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Madigan Suspends Campaign for Speaker After Falling Short on Votes, But Is Not Officially Out

Embattled Illinois House Speaker Mike Madigan (D-Chicago) stunned Illinois' political sphere on Monday morning, announcing he would suspended his campaign for a historic 19th term as leader of the House after falling short on the support he needs in a first round vote Sunday night.

Madigan, who has been House Speaker for all but two years since 1983, only received 51 votes from the House Democratic Caucus in a private meeting Sunday night — the first of a series to determine who among Madigan and three challengers has the support to be elected speaker Wednesday when the new General Assembly is sworn in.

But on Monday, Madigan insisted his campaign suspension is “not a withdrawal.”  

“As I have said many times in the past, I have always put the best interest of the House Democratic Caucus and our members first,” Madigan said in a statement.

Read more: Madigan Comes Up Short In First Caucus Vote For Speaker — But So Does Everyone Else

A winner needs 60 votes, and while Madigan fell short, his next-closest competitor, State Rep. Ann Williams (D-Chicago) fell much shorter, garnering 18 votes. State Rep. Stephanie Kifowit (D-Oswego) received three votes. A third challenger, State Rep. Kathleen Willis (D-Addison), a member of Madigan’s leadership team who shocked colleagues last month by saying she couldn’t support Madigan’s bid for speakership, dropped out of the race in the middle of caucus Sunday night.

Now that the caucus faces a political conundrum, Madigan issued a dare to his members:

“The House Democratic Caucus can work to find someone, other than me, to get 60 votes for Speaker,” Madigan said in his statement.

With House members facing a Wednesday noon deadline to select the Speaker, Democrats are put in a tight political spot. House Rules stipulate that no legislative business can be considered until a speaker is elected, setting up days or possibly weeks of stalemate as the state faces historic crises in the COVID-19 pandemic and a $4 billion budget hole. Black Caucus members are also hoping to get their massive equity-focused legislative agenda through before Wednesday morning, and told reporters Sunday night they’re depending on Madigan to draw new legislative districts this year that protect Black voters.

Madigan suspending his campaign — but not withdrawing — could indicate he’s willing to let his caucus descend into chaos before they realize he’s the only one for the job. But with 19 House Democrats dug into their positions, and another three emerging against Madigan on Sunday night, reversing course for that largely white female block of legislators may be impossible.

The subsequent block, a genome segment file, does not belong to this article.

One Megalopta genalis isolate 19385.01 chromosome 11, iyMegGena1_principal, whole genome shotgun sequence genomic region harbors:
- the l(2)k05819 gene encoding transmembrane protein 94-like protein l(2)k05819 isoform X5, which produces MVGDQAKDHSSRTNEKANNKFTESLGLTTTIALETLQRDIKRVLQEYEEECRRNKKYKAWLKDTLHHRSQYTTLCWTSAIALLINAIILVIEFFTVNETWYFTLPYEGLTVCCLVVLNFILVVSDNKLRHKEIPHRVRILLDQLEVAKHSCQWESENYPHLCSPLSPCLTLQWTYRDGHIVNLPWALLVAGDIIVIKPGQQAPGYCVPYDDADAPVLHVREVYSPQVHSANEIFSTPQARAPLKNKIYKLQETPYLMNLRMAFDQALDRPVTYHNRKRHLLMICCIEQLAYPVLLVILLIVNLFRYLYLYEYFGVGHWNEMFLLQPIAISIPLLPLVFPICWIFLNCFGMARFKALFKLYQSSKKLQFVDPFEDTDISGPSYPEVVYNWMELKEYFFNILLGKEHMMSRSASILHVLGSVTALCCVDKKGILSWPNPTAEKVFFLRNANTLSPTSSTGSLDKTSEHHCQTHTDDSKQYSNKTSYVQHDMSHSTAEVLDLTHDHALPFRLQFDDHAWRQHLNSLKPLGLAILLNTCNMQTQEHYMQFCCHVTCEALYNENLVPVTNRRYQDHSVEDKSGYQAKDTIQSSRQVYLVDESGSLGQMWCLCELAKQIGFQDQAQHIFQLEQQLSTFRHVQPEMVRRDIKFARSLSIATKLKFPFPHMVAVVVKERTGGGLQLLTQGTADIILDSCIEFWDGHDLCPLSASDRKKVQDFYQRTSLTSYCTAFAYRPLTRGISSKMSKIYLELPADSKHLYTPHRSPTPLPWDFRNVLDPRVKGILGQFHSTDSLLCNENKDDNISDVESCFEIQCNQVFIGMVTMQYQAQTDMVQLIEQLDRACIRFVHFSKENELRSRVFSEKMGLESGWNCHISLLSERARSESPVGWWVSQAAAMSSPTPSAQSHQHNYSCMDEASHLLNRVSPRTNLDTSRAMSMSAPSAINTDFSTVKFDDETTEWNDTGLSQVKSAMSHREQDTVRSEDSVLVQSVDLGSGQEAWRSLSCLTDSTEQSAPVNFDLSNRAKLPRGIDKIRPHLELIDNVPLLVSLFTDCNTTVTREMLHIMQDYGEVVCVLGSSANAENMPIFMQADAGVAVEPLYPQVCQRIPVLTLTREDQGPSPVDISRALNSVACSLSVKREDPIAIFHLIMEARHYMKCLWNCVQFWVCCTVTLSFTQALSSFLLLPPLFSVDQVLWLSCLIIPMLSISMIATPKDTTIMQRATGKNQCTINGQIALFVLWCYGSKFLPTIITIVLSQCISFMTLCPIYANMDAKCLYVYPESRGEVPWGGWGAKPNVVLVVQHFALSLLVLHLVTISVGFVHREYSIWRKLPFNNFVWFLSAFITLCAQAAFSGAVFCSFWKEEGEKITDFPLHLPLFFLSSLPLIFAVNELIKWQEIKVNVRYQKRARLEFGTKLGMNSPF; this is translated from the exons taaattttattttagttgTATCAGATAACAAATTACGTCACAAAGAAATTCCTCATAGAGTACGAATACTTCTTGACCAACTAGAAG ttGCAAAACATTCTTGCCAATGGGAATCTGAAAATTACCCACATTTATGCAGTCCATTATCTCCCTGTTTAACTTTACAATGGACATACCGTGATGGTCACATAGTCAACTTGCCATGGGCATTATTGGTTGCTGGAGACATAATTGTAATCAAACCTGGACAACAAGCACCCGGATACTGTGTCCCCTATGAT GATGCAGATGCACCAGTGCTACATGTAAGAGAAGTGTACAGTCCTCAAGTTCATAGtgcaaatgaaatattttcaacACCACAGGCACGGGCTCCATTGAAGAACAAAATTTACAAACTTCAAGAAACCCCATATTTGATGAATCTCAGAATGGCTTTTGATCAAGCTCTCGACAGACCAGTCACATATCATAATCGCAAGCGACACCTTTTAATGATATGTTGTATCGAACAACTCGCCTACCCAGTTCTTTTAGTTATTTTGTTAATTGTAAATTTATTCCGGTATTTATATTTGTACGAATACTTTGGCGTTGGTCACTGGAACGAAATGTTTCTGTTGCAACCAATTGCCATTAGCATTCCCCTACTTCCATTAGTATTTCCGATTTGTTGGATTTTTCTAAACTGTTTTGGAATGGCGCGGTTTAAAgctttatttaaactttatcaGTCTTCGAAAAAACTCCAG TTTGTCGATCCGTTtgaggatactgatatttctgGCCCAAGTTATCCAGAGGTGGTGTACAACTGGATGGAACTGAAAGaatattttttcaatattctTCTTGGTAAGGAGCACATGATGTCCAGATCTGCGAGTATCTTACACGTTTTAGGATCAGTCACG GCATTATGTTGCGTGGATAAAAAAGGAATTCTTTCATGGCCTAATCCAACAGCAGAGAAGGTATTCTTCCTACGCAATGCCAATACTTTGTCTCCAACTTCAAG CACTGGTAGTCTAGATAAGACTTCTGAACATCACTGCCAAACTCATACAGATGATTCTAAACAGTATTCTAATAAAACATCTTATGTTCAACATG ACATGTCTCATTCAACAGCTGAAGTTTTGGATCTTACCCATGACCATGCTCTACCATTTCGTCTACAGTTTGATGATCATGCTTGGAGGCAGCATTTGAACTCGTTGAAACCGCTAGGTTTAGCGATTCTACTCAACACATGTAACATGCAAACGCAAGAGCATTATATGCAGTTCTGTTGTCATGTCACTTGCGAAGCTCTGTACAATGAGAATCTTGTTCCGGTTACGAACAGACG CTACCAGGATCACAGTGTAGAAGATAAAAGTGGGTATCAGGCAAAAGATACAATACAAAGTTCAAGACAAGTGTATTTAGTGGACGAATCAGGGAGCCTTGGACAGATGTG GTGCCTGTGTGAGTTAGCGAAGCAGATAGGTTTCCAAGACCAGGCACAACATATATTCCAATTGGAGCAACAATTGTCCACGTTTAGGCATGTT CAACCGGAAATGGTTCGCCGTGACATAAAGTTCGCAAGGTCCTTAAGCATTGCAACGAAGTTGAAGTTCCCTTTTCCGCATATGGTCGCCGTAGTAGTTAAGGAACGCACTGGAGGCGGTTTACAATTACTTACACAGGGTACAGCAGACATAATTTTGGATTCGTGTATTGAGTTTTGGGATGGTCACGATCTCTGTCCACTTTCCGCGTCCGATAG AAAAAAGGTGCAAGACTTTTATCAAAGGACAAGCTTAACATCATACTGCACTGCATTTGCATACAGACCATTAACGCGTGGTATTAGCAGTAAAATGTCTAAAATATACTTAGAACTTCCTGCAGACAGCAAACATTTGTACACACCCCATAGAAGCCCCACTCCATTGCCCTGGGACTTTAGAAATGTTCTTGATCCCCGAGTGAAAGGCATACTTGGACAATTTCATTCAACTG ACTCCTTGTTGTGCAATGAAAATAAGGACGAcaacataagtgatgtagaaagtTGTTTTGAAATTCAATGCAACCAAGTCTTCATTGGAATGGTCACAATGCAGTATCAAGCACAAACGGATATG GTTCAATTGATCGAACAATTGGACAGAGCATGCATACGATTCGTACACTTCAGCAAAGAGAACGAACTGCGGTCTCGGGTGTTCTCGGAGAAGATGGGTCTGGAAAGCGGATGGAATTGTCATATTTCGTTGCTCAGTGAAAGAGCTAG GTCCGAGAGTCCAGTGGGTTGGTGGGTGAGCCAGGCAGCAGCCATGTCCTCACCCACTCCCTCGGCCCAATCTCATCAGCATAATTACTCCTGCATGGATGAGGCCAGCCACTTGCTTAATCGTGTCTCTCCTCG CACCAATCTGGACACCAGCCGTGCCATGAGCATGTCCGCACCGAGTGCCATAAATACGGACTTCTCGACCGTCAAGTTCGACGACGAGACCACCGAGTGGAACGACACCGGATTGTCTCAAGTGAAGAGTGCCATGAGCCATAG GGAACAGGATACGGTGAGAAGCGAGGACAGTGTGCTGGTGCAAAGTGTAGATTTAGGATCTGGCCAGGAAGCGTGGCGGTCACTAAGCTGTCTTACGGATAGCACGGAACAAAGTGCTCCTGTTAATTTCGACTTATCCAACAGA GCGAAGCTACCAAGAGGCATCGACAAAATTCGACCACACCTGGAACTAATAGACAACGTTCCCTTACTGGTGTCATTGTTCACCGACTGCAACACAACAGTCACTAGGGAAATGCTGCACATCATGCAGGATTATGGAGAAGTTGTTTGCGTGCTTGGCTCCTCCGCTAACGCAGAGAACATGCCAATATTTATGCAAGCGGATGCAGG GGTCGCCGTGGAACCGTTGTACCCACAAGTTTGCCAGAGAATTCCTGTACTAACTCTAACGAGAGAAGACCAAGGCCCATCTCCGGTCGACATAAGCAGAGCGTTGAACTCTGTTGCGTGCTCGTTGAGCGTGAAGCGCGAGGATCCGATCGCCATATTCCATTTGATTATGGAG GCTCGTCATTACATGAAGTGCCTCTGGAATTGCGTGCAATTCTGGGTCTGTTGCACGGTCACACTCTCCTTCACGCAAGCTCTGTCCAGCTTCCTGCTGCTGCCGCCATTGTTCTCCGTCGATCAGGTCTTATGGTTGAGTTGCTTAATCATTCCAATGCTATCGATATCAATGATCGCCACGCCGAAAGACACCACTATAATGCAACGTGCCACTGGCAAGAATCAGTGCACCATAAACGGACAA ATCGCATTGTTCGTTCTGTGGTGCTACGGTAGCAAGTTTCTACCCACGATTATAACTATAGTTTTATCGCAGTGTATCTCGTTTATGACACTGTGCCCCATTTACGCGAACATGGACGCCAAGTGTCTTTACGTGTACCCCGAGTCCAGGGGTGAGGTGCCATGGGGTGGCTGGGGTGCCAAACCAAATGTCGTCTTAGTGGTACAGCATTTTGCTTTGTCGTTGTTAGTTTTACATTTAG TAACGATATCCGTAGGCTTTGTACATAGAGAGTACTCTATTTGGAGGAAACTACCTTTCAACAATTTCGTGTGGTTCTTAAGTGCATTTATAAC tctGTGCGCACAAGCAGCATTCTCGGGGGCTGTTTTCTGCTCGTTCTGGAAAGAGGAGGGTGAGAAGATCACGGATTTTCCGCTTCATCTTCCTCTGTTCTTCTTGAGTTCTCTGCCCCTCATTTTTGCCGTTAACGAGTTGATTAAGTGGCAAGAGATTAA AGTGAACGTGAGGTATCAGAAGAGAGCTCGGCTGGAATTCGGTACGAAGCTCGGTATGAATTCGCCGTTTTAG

Madigan has steadily lost support from his colleagues in the House — and other high-profile Illinois Democrats — since July, when federal prosecutors named him “Public Official A” in a deferred prosecution agreement filed against electric utility Commonwealth Edison, laying out a years-long bribery scheme carried out by ComEd to curry favor with Madigan.

Madigan has denied wrongdoing and has not been charged. But pressure has mounted throughout the fall as more details about the alleged scheme have come to light in the form of indictments against longtime Madigan confidant Mike McClain — a former ComEd lobbyist — and two other lobbyists for the utility, plus the ex-CEO of ComEd’s parent company in November, all connected with the scheme. A former ComEd VP also pleaded guilty to the scheme in September.

The night before Thanksgiving, a House Special Investigating Committee that was supposed to be probing whether Madigan committed any acts “unbecoming of a legislator” to determine possible censure, hundreds of emails between McClain, the other actors and Madigan proxies were made available in a data dump. The new information further solidified opposition to Madigan, and Willis became the 19th House member to publicly say she could no longer support the Speaker.

Hannah covers state government and politics for NPR Illinois and Illinois Public Radio. She previously covered the statehouse for The Daily Line and Law360, and also worked a temporary stint at the political blog Capitol Fax in 2018.